United States District Court, D. Nevada
ROBERT J. CRAIG, Plaintiff,
NANCY A. BERRYHILL, Acting Commissioner of Social Security, Defendant.
REPORT AND RECOMMENDATION RE: MOTION FOR REVERSAL AND
REMAND (ECF NO. 17)
J. YOUCHAH UNITED STATES MAGISTRATE JUDGE
Robert J. Craig (“Plaintiff”) seeks judicial
review of the final decision of the Commissioner of Social
Security Administration (“Commissioner” or the
“Agency”) that denied his application for
disability insurance and disability insurance benefits
(“DIB”) under Title II of the Social Security
Act. This Court has jurisdiction under 42 U.S.C. §§
405(g) and 1383(c)(3). For the reasons stated below, the
Commissioner's decision should be affirmed.
February 3, 2014, Plaintiff filed an application for DIB
alleging commencement of his disability on August 15, 2013.
Administrative Record (“AR”) 137-43. The
Commissioner denied Plaintiff's claims on June 25, 2014.
AR 75-79. Reconsideration was then denied on December 11,
2014. AR 85-89. On February 3, 2015, Plaintiff requested a
hearing before an Administrative Law Judge
(“ALJ”). AR 90-91. After conducting a hearing on
March 23, 2016 (AR 29-46), the ALJ issued his opinion on June
13, 2016 (AR 12-28), finding Plaintiff was not disabled. On
August 16, 2016, Plaintiff requested that the Appeals Council
review the decision by the ALJ. AR 133-36. On October 19,
2017, the Appeals Council denied the request for review. AR
1-6. This civil action followed.
STANDARD OF REVIEW
reviewing court shall affirm the Commissioner's decision
if the decision is based on correct legal standards and the
findings are supported by substantial evidence in the record.
42 U.S.C. § 405(g); Batson v. Comm'r Soc. Sec.
Admin., 359 F.3d 1190, 1193 (9th Cir. 2004). Substantial
evidence is “more than a mere scintilla. It means such
relevant evidence as a reasonable mind might accept as
adequate to support a conclusion.” Richardson v.
Perales, 402 U.S. 389, 401 (1971) (internal citation and
quotations omitted). In reviewing the Commissioner's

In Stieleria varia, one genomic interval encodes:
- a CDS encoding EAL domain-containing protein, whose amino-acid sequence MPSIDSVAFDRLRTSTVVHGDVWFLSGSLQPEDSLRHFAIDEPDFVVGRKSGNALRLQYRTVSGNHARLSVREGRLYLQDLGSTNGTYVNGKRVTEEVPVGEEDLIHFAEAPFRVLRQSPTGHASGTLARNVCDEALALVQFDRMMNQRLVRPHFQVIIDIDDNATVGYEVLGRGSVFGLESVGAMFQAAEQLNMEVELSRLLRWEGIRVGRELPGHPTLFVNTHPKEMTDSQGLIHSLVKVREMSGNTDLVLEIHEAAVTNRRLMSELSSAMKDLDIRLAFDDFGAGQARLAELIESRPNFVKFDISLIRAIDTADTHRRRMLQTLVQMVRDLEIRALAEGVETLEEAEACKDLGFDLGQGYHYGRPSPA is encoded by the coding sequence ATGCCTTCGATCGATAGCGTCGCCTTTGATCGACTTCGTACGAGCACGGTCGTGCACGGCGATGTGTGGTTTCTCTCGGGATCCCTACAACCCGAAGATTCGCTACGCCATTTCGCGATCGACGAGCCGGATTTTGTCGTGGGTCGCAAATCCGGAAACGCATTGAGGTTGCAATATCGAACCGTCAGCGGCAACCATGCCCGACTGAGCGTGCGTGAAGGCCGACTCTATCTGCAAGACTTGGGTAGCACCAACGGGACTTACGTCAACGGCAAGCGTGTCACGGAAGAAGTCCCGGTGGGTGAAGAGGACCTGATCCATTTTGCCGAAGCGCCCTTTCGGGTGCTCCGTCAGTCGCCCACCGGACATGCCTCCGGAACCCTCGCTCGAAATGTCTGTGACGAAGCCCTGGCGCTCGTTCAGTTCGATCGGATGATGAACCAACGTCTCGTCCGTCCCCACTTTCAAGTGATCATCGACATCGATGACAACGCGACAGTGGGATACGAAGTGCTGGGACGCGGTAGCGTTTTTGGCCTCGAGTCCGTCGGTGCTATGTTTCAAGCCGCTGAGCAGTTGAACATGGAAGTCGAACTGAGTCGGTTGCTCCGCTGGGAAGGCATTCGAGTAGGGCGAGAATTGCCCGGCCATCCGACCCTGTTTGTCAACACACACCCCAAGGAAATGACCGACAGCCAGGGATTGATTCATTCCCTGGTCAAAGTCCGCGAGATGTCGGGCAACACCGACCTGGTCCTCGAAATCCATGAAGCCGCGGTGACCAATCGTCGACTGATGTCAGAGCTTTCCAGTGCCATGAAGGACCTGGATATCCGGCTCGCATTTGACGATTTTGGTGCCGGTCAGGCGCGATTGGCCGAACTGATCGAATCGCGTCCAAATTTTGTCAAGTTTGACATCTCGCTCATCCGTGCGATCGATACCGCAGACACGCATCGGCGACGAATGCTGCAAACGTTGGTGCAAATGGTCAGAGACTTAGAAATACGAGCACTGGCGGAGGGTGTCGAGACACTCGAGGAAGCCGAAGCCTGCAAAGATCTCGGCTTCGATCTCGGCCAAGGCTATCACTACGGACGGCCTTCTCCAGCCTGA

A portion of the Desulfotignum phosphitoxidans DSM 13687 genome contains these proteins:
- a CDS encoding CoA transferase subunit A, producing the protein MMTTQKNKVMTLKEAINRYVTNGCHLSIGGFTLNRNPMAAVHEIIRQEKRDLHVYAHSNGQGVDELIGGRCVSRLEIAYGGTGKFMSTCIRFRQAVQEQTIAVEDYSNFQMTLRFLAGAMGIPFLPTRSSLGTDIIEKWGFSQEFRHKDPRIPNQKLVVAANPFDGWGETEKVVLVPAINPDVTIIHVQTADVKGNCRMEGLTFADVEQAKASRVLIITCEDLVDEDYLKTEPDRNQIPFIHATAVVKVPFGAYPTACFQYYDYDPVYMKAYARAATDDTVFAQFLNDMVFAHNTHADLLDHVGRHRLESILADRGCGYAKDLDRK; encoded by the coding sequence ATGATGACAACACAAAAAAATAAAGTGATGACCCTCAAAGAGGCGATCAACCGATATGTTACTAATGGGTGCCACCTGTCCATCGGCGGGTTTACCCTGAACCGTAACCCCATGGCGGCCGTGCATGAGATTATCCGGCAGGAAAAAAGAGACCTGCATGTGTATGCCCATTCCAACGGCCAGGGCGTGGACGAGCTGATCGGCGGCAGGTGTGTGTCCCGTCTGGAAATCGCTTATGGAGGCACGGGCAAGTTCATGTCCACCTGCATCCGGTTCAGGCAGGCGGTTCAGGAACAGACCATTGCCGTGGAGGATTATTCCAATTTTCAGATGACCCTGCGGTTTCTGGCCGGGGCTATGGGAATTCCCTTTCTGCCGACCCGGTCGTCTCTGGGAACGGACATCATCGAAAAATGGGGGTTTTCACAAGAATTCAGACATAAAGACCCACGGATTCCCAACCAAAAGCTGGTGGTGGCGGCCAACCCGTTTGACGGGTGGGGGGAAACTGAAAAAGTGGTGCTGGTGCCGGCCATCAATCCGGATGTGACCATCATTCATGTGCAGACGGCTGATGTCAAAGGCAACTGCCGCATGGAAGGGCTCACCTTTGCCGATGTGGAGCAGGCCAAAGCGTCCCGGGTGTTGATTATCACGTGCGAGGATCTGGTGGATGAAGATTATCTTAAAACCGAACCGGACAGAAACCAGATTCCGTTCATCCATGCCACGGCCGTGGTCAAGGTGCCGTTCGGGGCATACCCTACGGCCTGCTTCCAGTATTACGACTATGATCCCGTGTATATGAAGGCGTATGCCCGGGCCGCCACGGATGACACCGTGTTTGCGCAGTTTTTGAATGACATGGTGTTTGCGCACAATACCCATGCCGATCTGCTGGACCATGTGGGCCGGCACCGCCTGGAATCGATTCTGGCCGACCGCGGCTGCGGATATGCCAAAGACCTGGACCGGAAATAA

alleged errors, the Court must weigh “both the evidence
that supports and detracts from the [Commissioner's]
conclusions.” Martinez v. Heckler, 807 F.2d
771, 772 (9th Cir. 1986).
the evidence before the ALJ is subject to more than one
rational interpretation, we must defer to the ALJ's
conclusion.” Batson, 359 F.3d at 1198. A
reviewing court, however, “cannot affirm the decision
of an agency on a ground that the agency did not invoke in
making its decision.” Stout v. Comm'r Soc. Sec.
Admin., 454 F.3d 1050, 1054 (9th Cir. 2006) (citation
omitted). Finally, a court may not reverse an ALJ's
decision on account of an error that is harmless. Burch
v. Barnhart, 400 F.3d 676, 679 (9th Cir. 2005) (citation
omitted). “[T]he burden of showing that an error is
harmful normally falls upon the party attacking the
agency's determination.” Shinseki v.
Sanders, 556 U.S. 396, 409 (2009).
Establishing Disability Under The Act
establish that a claimant is disabled under the Act, there
must be substantial evidence that:
(a) the claimant suffers from a medically determinable
physical or mental impairment that can be expected to result
in death or that has lasted or can be expected to last for a
continuous period of not less than twelve months; and
(b) the impairment renders the claimant incapable of
performing the work that the claimant previously performed
and incapable of performing any other substantial gainful
employment that exists in the national economy.
Tackett v. Apfel, 180 F.3d 1094, 1098 (9th Cir.
1999) (internal citation omitted). “If a claimant meets
both requirements, he or she is disabled.” Id.
employs a sequential five-step evaluation process to
determine whether a claimant is disabled within the meaning
of the Act. Bowen v. Yuckert, 482 U.S. 137, 140
(1987); 20 C.F.R. §§ 404.1520(a), 416.920(b). Each
step is potentially dispositive and “if a claimant is
found to be ‘disabled' or ‘not-disabled'
at any step in the sequence, there is no need to consider
subsequent steps.” Tackett, 180 F.3d at 1098;
20 C.F.R. § 404.1520. The claimant carries the burden of
proof at steps one through four, and the Commissioner carries
the burden of proof at step five. Tackett, 180 F.3d
five steps are:
1. Is the claimant presently working in a substantially
gainful activity [(“SGA”)]? If so, then the
claimant is “not disabled” within the meaning of
the  Act and is not entitled to [DIB]. If the claimant is